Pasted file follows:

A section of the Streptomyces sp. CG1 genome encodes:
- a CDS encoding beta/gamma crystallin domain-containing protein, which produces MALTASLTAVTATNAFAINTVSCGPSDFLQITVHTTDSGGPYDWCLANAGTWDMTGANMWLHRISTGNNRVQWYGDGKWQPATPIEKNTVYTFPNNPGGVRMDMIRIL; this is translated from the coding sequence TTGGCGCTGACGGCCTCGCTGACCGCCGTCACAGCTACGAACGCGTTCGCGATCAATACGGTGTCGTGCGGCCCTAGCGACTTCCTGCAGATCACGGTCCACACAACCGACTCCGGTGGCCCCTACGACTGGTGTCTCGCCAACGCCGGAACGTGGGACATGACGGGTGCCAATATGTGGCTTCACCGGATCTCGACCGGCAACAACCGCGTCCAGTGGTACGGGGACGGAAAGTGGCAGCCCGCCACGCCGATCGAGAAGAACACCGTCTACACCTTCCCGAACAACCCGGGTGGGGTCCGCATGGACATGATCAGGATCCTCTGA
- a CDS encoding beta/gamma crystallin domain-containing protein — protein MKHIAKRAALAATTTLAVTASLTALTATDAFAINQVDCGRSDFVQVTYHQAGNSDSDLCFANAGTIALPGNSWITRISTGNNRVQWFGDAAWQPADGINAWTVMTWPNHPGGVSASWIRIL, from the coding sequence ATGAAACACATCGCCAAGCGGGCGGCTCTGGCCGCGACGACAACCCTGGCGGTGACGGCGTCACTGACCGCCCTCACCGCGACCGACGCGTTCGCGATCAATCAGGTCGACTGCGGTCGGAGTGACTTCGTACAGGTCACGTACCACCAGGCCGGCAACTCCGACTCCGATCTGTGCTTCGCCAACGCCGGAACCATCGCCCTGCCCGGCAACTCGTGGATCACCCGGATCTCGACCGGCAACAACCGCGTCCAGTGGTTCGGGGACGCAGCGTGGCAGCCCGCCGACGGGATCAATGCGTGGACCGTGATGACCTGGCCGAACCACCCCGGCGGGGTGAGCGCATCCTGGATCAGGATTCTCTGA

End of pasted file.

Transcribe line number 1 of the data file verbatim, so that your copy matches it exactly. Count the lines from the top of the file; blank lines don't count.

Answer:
A section of the Streptomyces sp. CG1 genome encodes: